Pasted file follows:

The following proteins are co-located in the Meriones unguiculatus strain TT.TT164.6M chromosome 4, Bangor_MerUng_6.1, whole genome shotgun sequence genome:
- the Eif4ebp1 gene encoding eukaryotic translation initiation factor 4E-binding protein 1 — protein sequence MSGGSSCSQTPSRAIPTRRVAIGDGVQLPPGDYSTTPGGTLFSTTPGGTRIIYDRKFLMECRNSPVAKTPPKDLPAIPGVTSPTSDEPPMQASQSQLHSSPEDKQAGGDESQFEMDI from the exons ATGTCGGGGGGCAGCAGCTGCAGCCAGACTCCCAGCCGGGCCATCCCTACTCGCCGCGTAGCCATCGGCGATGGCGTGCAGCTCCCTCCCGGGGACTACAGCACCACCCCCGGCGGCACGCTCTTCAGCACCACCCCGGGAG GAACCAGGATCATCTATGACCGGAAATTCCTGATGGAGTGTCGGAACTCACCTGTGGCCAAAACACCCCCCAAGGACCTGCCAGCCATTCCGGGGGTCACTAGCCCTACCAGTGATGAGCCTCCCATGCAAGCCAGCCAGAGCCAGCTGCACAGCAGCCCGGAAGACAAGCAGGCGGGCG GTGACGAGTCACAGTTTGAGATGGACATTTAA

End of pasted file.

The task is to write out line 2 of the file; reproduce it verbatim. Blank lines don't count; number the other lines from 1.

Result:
- the Eif4ebp1 gene encoding eukaryotic translation initiation factor 4E-binding protein 1 — protein sequence MSGGSSCSQTPSRAIPTRRVAIGDGVQLPPGDYSTTPGGTLFSTTPGGTRIIYDRKFLMECRNSPVAKTPPKDLPAIPGVTSPTSDEPPMQASQSQLHSSPEDKQAGGDESQFEMDI from the exons ATGTCGGGGGGCAGCAGCTGCAGCCAGACTCCCAGCCGGGCCATCCCTACTCGCCGCGTAGCCATCGGCGATGGCGTGCAGCTCCCTCCCGGGGACTACAGCACCACCCCCGGCGGCACGCTCTTCAGCACCACCCCGGGAG GAACCAGGATCATCTATGACCGGAAATTCCTGATGGAGTGTCGGAACTCACCTGTGGCCAAAACACCCCCCAAGGACCTGCCAGCCATTCCGGGGGTCACTAGCCCTACCAGTGATGAGCCTCCCATGCAAGCCAGCCAGAGCCAGCTGCACAGCAGCCCGGAAGACAAGCAGGCGGGCG GTGACGAGTCACAGTTTGAGATGGACATTTAA